Bay Area flamenco great Yaelisa is doing something for the first time in performances this weekend: looking back.
The San Francisco-born and bred dancer, who appears in the retrospective titled “Yo. Soy. Flamenca.” at the Cowell Theater, calls it a milestone.
“I’m feeling it,” she says. “I hadn’t been thinking about the past so much, I’d been thinking about the future.” She adds, “This came up when I realized I’d been involved in performing for 30 years.”
The show will be “pure flamenco,” she says, including the aspect of the form she (and most audiences) find the most thrilling and unique: improvisation, or “those moments you can’t repeat, you can’t choreograph — like great jazz.”
She’ll be joined by many old friends, including members of her troupe Caminos Flamencos, guest dancers and singers, her husband and musical director Jason “El Rubio” McGuire, and veteran guitarist Keni “El Lebrijano” Parker, whom she’s known since she was a child.
Parker will play a type of flamenco not really in style now, an homage to her upbringing, Yaelisa says, explaining that her mother was Isa Mura, the San Francisco artist who founded the flamenco cafe in North Beach’s Old Spaghetti Factory, which ran from 1959 to the early ‘80s.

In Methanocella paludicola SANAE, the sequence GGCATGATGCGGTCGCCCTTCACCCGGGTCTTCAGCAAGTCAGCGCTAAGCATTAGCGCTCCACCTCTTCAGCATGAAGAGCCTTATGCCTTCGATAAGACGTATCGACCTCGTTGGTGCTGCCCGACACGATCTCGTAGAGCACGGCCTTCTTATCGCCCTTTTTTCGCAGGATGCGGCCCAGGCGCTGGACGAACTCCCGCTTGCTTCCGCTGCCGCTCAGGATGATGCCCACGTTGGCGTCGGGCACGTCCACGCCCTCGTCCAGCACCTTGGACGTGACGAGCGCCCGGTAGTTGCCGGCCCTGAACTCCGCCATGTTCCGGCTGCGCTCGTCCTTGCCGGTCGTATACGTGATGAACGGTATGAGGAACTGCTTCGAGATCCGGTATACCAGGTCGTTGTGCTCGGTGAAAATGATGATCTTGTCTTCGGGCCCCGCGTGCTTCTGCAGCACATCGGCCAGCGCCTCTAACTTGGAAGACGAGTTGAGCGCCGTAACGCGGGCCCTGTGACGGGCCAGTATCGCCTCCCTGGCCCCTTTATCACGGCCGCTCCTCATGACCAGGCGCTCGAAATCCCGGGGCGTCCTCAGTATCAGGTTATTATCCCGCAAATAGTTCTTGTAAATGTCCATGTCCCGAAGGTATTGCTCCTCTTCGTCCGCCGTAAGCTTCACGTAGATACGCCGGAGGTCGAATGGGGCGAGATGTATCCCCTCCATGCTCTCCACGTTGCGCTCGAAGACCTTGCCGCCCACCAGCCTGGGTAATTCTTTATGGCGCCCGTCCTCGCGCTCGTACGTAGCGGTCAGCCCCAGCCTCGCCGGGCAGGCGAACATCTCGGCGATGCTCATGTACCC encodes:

Ironically, Yaelisa’s mom didn’t teach her flamenco, even though she was around it all the time when she was little.
“My mom never pushed me. I had other plans for myself. I wasn’t sure that being an artist was the thing for me,” she says, adding that she was taking care of her younger siblings when mom was busy performing at and running the club.
But as a young woman, she “accidentally” took a class with Rosa Montoya, and, Yaelisa says, “She threw me into her company. Suddenly I was performing.”
When she had an out-of-body experience doing a solo, she knew she found her calling.
Then she went to Spain — “you have to go to the source,” she says, to understand how flamenco is a cultural form — where she studied, choreographed and performed for years.
She learned about the regional influences, such as fishing-relating songs coming from the old port town of Cadiz, and how generations of families pass along traditions.
And even though some purists don’t like to talk about it, Yaelisa says flamenco continues to evolve, incorporating influences from Africa, Cuba, India and America – even elements such as hip hop.
With her own longtime troupe, Caminos Flamencos (including dancers she’s worked with for more than 10 years), Yaelisa has been known to experiment as she enjoys the vibrant local scene.
The Bay Area being the center of flamenco in the U.S., Yaelisa has witnessed its incredible growth here in the past 20 years.
And after this week’s very personal celebration, Yaelisa is looking forward to producing smaller shows, and taking a break from performing on the concert stage.
IF YOU GO
Yo. Soy. Flamenca.
Where: Cowell Theater, Fort Mason, Marina Boulevard and Buchanan Street, S.F.
When: 3 and 8 p.m. Feb. 20, 6 p.m. Feb. 21
Tickets: $25 to $75
Contact: www.caminosflamencos.com; www.fortmason.org/event/yo-soy-flamenca/